Cooperation as a Means to All Ends in the South China Sea
MIN READSep 26, 2016 | 09:30 GMT
Beijing understands that constant conflict with its neighbors works against its desire to maintain good relations with them -- a particularly important aspect to its emerging global policy.
(HOANG DINH NAM/AFP/Getty Images)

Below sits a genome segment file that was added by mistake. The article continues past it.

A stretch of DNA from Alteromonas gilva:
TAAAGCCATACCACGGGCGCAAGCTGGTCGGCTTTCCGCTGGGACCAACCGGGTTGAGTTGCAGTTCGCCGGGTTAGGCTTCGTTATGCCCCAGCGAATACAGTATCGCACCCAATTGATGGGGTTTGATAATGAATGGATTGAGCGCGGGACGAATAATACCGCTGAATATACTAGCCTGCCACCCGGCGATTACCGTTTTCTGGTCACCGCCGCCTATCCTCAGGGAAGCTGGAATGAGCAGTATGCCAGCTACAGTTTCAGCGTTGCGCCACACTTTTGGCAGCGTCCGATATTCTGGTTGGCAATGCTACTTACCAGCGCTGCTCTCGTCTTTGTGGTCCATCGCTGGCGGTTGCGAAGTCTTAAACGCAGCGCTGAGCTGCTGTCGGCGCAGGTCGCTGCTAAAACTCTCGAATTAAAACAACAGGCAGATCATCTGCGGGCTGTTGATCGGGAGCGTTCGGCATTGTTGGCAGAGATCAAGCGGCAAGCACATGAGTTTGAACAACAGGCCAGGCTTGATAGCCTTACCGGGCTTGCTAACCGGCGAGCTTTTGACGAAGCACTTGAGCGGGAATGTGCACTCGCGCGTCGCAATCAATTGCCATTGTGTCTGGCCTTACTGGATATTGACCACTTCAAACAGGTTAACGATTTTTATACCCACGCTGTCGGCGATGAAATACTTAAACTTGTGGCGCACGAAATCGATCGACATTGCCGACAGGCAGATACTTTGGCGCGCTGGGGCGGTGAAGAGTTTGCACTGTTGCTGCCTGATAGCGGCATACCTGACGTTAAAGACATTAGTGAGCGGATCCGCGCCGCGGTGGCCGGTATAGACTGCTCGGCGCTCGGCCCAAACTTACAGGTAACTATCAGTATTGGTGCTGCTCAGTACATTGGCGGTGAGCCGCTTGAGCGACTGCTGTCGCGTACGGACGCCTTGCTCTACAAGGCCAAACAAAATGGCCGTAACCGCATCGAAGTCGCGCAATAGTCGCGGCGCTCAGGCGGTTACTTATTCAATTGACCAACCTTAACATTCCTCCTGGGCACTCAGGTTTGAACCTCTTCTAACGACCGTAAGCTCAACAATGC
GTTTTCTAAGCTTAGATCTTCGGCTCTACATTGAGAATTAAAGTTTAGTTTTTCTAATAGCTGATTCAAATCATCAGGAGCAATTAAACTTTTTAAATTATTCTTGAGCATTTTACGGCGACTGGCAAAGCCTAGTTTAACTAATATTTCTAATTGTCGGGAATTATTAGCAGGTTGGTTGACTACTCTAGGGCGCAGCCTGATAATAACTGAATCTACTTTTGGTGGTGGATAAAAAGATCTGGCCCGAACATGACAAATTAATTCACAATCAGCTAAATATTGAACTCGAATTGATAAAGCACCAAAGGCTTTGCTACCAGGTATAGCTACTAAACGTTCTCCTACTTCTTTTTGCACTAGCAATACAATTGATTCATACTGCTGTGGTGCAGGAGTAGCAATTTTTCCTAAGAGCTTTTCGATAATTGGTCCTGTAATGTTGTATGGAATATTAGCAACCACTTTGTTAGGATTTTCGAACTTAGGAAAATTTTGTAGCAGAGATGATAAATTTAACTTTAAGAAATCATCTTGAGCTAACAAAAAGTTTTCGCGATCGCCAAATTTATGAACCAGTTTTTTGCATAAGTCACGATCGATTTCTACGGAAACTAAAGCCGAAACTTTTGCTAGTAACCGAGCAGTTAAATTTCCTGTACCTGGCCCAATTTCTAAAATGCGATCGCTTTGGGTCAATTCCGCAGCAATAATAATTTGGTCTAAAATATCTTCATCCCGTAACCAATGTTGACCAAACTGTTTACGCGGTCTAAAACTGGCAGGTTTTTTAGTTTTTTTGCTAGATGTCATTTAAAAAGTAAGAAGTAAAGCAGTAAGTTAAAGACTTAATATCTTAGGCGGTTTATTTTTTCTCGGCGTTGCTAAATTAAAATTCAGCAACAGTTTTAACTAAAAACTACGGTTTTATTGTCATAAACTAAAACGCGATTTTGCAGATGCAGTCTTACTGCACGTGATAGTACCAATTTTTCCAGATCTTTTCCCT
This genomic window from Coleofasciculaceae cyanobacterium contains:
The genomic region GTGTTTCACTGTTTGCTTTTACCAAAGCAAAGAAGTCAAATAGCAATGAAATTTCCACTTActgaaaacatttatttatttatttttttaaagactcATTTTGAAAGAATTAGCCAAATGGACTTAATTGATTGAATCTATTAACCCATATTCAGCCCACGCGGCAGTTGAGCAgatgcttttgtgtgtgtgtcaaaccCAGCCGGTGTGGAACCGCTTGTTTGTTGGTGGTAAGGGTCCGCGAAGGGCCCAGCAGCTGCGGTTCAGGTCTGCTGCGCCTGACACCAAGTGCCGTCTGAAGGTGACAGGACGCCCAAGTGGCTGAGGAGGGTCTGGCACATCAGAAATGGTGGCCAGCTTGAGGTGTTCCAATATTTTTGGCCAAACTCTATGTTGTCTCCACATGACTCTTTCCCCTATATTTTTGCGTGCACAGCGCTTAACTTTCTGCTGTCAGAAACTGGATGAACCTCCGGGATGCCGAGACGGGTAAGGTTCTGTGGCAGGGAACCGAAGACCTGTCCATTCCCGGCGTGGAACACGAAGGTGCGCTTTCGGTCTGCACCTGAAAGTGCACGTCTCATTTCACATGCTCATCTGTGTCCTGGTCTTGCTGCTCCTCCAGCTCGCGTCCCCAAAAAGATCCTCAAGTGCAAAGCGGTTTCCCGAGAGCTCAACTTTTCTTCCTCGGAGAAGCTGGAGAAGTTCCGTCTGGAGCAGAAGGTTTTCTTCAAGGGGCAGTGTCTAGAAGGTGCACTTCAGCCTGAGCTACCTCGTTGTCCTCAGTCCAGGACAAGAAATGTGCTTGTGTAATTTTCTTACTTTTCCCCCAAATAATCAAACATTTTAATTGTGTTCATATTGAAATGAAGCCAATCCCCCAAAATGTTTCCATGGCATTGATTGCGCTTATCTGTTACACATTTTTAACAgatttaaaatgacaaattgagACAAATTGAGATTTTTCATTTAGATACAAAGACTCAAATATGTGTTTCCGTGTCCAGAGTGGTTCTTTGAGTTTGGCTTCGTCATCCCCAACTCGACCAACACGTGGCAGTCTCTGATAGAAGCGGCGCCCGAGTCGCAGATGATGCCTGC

Joint development is a well-trodden path in East Asian maritime activity. Mutually agreed joint-development mechanisms have a proven record of easing maritime tensions in the face of overlapping claims elsewhere. Therefore, it is seen by many, including the claimant governments of Southeast Asia, as a potential option to calm the waters in the South China Sea, home to vast traditional fishing grounds and oil and natural gas deposits. However, early attempts at joint development, notably an arrangement among China, Vietnam and Philippines in 2005 for seismic surveys, failed largely because of domestic sentiment in the Philippines. And over years, suspicions over Beijing’s strategic intent, coupled with its unceasing territorial expansion and escalating maritime tensions, thwarted any potential dialogue – let alone joint arrangement – in the South China Sea that involves China. In recent years, Beijing has put joint arrangements on a back burner. And so the recent refashioning of...